You run a fairly concentrated book. Talk about your thinking behind diversification and running a fund.
We try to have about 80% of our long portfolio structured in what we consider our classic (deep) value investments. We try to run a concentrated book of between 15-30 investments because we want positions to be significant from a return standpoint to the portfolio; the game is hard enough that if we pick winners, we want them to be meaningful. These core positions are generally sized in the 3-6% range in terms of AUM. The other 20% of the long portfolio is comprised of special situations, where maybe the valuation doesn’t meet our hard and fast criteria, but they have the potential to provide outsized returns (i.e. 3-10X returns). These positions are generally sized in the 0.5-1.5% range in terms of AUM, but we consider it relevant to take a position because they can prove meaningful to the portfolio due to the implied leverage in investment. This level of concentration can go against us too, and we fully expect to have losing positions. While the portfolio might take a more significant hit when a core position declines relative to someone running a book of 100 names, we try to be brutal when deciding on whether to stay with a holding. Our bottom-up, rigorous due diligence process allows us to be highly familiar with the underlying issuers, especially the core names, so when positions move either way we feel we can make informed decisions regarding the portfolio.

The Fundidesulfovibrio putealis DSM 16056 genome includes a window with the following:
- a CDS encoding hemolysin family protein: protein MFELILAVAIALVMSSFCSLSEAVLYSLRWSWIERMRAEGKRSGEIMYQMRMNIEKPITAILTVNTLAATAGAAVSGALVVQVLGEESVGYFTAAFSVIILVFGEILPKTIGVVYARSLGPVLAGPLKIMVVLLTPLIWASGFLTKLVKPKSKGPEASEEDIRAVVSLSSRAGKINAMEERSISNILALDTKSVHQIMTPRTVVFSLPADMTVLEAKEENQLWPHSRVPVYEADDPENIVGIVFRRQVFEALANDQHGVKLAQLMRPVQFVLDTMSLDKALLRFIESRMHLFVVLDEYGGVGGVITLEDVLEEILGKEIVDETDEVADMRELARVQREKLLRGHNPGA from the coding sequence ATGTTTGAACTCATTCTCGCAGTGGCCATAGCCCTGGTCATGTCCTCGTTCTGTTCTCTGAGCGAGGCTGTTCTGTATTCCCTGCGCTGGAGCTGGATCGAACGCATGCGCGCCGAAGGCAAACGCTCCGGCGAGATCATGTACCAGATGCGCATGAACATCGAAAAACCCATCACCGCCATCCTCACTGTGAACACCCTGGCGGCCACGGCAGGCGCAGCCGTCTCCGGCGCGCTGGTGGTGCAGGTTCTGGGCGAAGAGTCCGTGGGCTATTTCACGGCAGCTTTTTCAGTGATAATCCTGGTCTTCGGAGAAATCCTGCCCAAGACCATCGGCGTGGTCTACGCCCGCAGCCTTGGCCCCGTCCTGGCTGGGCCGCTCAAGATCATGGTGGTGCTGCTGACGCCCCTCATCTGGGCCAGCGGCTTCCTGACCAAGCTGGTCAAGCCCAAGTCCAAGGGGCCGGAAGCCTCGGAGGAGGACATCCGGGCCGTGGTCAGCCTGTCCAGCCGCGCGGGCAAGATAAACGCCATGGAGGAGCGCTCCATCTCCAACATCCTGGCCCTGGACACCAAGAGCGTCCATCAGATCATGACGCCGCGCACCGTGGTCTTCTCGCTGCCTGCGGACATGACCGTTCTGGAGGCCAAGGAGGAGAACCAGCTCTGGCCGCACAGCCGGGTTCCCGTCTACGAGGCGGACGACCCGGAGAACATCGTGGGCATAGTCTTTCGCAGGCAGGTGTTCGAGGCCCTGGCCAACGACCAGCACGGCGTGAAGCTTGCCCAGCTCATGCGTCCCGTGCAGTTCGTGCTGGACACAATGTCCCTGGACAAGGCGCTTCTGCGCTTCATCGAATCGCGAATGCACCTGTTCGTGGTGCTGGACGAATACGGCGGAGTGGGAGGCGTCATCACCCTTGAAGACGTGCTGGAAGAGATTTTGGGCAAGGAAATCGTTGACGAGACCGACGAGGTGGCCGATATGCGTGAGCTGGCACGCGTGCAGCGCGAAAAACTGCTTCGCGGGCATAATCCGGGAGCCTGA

We are definitely conscious about diversification and the hedging we need to employ in the portfolio. As an example, from an industry perspective we try not to have exposure of greater than 16-18% of AUM. While we have approached these levels several times in the past, primarily through appreciation, our disciplined approach required that we scale back these positions as they moved higher. We also sometimes look for “interesting” ways to hedge certain positions. For example, as our oil-related holdings started climbing last year, we thought a pullback was certainly possible. So, we hedged our exposure to oil with long positions in regional airlines like Republic Airways (RJET) and Hawaiian Holdings (HA), which were trading at valuations of less than 4X EBITDA and FCF. Not only did we pick up what we thought were great value investments, there was an obvious hedge if oil prices declined. We also put a huge premium on liquidity. Tim previously managed a fund that was comprised of highly illiquid investments, and he took some great lessons from that experience. Typically, 80% of our holdings are NYSE or NASDAQ listed companies and we could trade out of our positions in a day or two. This also gives us comfort when owning such a relatively concentrated portfolio.
In your opinion, what is the hardest aspect of running a hedge fund?